By the time transmissions from a distant spacecraft reach Earth, they've become degraded, to the point where a signal may actually contain less than a photon worth of energy [source: Rambo]. And that's really, really weak. Remember that photons, the tiny massless particles that are the smallest unit of energy, are incredibly tiny; a typical cell phone emits 10 to the 24th power worth of photons every second [source: University of Illinois]. Picking out that mind-bogglingly faint signal from the irrepressible cacophony of space and making sense of it might be as difficult as, say, finding a message floating in a bottle somewhere in the Earth's oceans. But researchers have come up with an intriguing solution, according to the NASA's Space Technology Program Web site, which underwrites that sort of problem solving.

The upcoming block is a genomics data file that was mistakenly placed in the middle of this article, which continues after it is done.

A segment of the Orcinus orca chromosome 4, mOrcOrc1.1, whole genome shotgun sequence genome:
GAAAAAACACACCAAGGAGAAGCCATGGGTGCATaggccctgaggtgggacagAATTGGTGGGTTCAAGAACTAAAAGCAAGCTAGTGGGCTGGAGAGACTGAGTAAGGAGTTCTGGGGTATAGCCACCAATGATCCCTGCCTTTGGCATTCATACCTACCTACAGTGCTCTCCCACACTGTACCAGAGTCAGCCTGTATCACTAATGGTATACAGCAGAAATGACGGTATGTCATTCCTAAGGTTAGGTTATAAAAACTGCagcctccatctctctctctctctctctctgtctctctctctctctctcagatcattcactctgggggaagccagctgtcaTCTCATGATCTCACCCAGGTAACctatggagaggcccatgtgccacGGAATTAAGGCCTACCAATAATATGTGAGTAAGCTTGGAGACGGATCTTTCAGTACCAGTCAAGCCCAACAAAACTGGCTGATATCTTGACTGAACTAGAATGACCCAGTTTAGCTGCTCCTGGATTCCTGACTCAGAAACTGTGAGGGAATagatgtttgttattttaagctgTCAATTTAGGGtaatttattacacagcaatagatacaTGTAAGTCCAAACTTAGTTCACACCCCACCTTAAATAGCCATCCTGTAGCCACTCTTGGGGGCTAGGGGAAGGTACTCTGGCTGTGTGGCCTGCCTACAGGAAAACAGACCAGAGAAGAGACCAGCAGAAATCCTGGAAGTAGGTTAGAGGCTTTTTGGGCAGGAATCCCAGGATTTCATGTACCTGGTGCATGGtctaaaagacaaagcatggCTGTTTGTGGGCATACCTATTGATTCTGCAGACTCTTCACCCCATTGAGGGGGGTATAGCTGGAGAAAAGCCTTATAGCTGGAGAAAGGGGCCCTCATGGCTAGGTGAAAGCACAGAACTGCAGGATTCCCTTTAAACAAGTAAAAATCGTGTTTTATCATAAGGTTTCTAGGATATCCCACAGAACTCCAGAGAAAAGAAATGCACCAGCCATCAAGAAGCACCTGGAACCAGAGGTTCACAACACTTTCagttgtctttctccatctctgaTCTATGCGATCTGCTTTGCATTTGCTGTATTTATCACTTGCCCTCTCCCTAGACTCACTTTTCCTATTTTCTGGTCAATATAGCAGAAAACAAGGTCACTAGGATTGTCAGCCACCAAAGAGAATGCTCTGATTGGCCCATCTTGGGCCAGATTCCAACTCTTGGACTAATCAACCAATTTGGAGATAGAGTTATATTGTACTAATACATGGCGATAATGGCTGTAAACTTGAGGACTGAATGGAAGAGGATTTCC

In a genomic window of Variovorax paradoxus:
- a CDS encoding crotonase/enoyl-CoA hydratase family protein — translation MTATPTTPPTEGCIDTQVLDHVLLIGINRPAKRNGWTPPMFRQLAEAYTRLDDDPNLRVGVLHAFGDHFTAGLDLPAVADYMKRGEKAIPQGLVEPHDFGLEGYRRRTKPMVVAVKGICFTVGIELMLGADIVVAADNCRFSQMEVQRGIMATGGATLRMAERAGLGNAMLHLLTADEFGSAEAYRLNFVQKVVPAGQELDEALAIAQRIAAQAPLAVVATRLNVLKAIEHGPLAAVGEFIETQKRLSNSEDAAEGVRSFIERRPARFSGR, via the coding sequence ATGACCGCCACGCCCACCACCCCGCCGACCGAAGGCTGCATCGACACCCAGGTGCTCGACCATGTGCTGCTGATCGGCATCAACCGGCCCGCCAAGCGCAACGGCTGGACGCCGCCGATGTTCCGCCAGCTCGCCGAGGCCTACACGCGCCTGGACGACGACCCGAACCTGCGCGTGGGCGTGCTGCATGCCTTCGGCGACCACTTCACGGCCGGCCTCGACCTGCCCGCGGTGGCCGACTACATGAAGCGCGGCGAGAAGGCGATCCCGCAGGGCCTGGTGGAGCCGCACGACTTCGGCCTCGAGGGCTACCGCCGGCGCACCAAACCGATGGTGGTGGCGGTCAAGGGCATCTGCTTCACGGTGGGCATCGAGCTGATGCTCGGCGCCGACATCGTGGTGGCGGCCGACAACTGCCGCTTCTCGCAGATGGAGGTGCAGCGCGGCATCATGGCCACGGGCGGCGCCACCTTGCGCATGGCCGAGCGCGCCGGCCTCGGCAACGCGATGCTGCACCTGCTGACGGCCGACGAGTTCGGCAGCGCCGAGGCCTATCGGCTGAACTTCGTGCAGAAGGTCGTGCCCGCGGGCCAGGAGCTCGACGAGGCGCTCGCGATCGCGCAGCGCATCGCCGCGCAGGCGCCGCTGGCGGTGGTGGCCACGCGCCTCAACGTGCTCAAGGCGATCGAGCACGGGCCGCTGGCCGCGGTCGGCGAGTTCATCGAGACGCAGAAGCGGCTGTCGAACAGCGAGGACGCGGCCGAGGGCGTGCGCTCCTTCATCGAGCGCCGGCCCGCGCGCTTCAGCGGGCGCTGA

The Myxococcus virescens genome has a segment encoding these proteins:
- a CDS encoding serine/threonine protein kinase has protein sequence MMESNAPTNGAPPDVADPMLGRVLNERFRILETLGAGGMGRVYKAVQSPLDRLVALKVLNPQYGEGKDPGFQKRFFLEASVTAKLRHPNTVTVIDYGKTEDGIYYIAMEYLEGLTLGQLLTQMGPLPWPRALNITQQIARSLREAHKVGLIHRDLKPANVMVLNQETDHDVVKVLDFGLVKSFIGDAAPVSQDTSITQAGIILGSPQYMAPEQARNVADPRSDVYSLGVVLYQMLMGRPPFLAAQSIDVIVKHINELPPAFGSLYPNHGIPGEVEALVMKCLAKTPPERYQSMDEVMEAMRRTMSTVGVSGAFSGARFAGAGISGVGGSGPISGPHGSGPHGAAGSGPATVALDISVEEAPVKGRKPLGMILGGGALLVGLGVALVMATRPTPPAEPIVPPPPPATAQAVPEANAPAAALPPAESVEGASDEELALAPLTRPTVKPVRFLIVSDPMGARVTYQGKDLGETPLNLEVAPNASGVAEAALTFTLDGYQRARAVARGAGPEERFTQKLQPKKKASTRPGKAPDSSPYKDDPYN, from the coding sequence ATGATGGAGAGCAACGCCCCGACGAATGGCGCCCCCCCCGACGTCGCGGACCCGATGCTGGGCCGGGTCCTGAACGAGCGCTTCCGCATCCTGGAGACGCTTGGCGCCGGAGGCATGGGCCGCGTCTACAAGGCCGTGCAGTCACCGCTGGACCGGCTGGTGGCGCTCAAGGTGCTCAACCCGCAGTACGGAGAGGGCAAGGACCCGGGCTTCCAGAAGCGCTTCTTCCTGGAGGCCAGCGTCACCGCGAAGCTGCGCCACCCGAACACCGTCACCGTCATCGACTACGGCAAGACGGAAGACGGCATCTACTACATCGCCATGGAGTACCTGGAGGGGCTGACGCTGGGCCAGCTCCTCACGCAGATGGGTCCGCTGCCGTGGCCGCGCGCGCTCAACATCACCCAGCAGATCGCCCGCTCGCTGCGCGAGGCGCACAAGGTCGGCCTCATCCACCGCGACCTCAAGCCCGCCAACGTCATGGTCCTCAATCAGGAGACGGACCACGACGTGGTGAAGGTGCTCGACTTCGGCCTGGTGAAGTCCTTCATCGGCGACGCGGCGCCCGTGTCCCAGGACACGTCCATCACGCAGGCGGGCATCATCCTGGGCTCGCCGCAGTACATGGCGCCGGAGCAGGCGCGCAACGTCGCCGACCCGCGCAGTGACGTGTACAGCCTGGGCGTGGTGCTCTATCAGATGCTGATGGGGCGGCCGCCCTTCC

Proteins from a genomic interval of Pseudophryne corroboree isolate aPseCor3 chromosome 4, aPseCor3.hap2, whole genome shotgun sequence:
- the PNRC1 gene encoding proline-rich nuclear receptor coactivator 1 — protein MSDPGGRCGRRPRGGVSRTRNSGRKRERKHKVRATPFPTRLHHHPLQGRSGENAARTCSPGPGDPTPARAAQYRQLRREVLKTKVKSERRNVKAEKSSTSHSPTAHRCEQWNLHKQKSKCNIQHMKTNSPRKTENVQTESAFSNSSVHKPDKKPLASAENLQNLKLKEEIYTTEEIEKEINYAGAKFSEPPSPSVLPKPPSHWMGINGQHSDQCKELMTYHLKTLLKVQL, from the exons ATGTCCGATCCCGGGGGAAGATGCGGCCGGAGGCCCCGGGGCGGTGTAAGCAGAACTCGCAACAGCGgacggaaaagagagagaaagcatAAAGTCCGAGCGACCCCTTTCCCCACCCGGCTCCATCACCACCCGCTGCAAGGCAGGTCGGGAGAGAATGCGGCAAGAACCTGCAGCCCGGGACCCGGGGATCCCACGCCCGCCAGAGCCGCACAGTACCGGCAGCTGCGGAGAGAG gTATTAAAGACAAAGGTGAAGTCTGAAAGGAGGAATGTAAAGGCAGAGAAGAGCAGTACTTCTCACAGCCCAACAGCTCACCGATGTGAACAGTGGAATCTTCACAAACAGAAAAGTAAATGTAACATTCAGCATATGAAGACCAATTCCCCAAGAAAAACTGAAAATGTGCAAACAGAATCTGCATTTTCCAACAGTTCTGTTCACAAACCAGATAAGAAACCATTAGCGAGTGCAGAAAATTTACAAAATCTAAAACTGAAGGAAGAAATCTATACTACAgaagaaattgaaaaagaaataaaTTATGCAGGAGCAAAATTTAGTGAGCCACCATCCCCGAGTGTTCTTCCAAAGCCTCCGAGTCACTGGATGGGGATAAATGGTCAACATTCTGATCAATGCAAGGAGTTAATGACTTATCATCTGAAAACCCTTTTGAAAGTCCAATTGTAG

Instead of sending out a single signal or pulse of energy, a spaceship trying to communicate with Earth would send out many copies of that signal, all at once. When the weakened signals got to Earth, mission control would use a device called a structured optical receiver, or Guha receiver (after the scientist, Saikat Guha, who invented the concept), to essentially reassemble the surviving tiny, weak bits and pieces of all those duplicate signals, and put them together to reconstruct the message [sources: Rambo, Guha]. Imagine it this way: Take a message typed on a piece of paper, and then print a thousand copies of it, and run them all through a shredder and then mix up the tiny pieces that result. Even if you throw most of those little pieces into the trash, the ones that remain might well give you enough information to reconstruct the message on the paper.